UNIX Tar Problem: File Length Truncation, Unicode Name Support

By Xah Lee. Date: . Last updated: .

Discovered, that GNU tar now has a --help option. So, instead of typing man tar, you type tar --help. Not sure if this has been there for long or what.

Much better. I always hated the “man” fck. You can never be sure if the man page correspond to the version you are using, and because the doc is separate, it's also pain to maintain for dev, tends to get out of sync.

Another thing about tar is that i never figured out why its syntax doesn't use the dash. You use tar xvf myfile.tar instead of tar -xvf myfile.tar. Many years ago, with dash won't work. Not sure all tar programs support that today.

Also, you can't talk about tar without talking about unix line truncation problem. Tar used to truncate your file names if the path is long (For example, ~120 chars). See: Unix, RFC, Line Truncation. what's the max length of file path till it truncates, and is it done silently?

Something i still wanted to test but never got to it. Does current version of tar preserve file name that has lots Unicode character? (For example, Chinese, math symbols.)

According to tar (file format), there seems to be a new spec in “POSIX.1-2001” that addressed file name length and charset encoding, and is implemented by GNU tar in 2004.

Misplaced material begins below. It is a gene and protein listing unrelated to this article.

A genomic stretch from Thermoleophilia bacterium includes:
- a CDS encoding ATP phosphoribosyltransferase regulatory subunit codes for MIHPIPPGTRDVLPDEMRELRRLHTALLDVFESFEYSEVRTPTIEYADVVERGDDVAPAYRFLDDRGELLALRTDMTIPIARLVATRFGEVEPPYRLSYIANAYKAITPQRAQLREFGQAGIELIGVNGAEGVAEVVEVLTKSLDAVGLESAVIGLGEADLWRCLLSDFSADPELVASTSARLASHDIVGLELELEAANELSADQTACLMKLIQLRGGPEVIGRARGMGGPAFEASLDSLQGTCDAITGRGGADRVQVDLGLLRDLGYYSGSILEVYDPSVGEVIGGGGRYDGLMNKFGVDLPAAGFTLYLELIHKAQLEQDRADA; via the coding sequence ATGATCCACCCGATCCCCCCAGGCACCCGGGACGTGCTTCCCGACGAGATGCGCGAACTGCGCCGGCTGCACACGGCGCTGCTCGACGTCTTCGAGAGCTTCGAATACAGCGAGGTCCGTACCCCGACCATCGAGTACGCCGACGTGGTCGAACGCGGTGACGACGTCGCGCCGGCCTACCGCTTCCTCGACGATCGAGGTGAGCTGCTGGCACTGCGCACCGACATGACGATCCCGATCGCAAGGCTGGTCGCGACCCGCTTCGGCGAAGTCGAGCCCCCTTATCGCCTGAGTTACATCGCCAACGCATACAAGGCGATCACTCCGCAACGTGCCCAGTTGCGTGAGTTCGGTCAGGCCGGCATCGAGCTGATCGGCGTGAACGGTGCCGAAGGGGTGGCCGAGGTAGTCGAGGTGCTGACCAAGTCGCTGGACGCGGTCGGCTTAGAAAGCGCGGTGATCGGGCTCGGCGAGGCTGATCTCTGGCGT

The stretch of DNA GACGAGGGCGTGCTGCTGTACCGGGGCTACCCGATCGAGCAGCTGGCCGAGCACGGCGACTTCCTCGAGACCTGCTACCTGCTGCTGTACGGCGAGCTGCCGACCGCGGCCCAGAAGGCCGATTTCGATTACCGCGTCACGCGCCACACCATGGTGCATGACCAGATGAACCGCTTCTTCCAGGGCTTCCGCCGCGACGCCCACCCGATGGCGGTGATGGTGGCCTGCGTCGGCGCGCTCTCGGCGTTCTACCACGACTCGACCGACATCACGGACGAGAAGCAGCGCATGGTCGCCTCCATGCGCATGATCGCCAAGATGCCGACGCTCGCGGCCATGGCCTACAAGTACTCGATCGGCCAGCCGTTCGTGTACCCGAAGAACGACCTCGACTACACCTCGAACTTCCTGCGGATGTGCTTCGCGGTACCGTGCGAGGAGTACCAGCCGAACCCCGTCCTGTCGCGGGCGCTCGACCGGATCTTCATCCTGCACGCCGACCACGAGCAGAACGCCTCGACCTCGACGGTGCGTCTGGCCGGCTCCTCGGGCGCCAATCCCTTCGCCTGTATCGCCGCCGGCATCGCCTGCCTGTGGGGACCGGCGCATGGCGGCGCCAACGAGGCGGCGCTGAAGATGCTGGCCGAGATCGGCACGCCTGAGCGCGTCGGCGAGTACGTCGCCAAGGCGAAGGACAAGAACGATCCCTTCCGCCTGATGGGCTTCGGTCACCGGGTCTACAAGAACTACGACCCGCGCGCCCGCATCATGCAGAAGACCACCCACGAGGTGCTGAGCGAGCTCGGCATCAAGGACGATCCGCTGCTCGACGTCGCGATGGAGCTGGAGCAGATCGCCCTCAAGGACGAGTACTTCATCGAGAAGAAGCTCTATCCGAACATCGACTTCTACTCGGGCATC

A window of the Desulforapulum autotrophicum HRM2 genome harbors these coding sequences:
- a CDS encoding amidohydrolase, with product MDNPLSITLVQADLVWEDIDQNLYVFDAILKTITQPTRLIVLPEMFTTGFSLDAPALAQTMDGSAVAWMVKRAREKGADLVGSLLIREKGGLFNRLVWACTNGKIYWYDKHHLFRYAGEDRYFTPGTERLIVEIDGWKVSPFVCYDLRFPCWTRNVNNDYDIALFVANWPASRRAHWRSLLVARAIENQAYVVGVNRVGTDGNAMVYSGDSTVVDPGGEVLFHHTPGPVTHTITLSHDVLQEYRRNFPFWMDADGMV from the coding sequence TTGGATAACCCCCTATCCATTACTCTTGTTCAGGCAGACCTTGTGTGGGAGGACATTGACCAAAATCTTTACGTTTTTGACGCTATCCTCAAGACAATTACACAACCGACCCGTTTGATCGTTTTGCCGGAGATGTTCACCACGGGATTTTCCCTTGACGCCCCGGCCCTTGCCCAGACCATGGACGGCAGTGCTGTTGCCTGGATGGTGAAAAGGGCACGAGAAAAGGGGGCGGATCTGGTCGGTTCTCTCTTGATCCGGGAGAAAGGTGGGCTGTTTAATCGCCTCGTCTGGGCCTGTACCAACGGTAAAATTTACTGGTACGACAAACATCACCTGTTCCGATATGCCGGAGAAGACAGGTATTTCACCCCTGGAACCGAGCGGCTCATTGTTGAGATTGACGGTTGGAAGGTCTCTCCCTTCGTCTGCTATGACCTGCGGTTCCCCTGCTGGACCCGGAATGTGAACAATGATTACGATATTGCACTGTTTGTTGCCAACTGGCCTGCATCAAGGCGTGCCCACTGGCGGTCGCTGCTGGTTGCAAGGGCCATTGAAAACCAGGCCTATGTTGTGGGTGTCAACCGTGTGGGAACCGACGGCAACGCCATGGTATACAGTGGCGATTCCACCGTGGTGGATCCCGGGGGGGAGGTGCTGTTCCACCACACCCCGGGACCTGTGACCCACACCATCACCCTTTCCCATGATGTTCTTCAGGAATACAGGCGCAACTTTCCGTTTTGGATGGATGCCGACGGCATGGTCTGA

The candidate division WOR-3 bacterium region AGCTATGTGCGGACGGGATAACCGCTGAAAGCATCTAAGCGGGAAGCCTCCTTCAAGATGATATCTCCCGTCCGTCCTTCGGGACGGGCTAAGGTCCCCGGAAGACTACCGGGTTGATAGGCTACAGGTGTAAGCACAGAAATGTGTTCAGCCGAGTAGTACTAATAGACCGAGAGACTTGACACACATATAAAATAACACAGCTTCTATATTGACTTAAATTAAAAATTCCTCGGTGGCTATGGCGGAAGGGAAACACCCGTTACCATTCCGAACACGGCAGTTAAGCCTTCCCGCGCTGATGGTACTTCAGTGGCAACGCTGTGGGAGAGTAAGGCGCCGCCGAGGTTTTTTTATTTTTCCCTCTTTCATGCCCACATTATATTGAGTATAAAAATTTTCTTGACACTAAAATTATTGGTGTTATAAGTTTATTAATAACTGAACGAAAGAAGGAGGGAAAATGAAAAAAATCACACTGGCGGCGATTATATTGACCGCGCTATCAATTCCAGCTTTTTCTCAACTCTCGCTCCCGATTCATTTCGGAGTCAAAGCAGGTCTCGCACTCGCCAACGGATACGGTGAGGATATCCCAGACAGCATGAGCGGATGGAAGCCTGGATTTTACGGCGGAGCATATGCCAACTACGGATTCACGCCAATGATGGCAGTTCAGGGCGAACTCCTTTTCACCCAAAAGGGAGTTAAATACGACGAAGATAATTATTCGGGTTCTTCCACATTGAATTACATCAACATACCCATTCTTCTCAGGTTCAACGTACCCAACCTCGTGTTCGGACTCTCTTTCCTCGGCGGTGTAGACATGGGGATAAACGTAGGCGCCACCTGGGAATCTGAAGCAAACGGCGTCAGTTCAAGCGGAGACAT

The Wikipedia article turns out quite informative. One thing it mentioned is the “tarbomb”. That is, when untar, the file gets scattered all over your dir, or even to parent dirs, and OVERWRITES your files. This is a extreme pain in the a��, and still happens today.

Another problem interesting is that tar doesn't support table of contents so no random access. If you need to list files or extract one file, you need to read thru it from the beginning.

Here's another good resource discussing tar's problems. New file format? At http://duplicity.nongnu.org/new_format.html.

In recent month i read that Google still use tape drive as one of their backup. I wonder if they use tar as the file format.

Alright, today, i'm deprecating tar for any personal use. If you are making decisions for yourself, i suggest zip as replacement. Zip is open source and well supported. Adopted by Java (in its jar file) and others. Gzip is also well supported by the industry. (For example, adopted in Sitemap. [see Creating A Sitemap With Emacs Lisp]

See also: ZIP, Open Source, Mother-Son Relationship.

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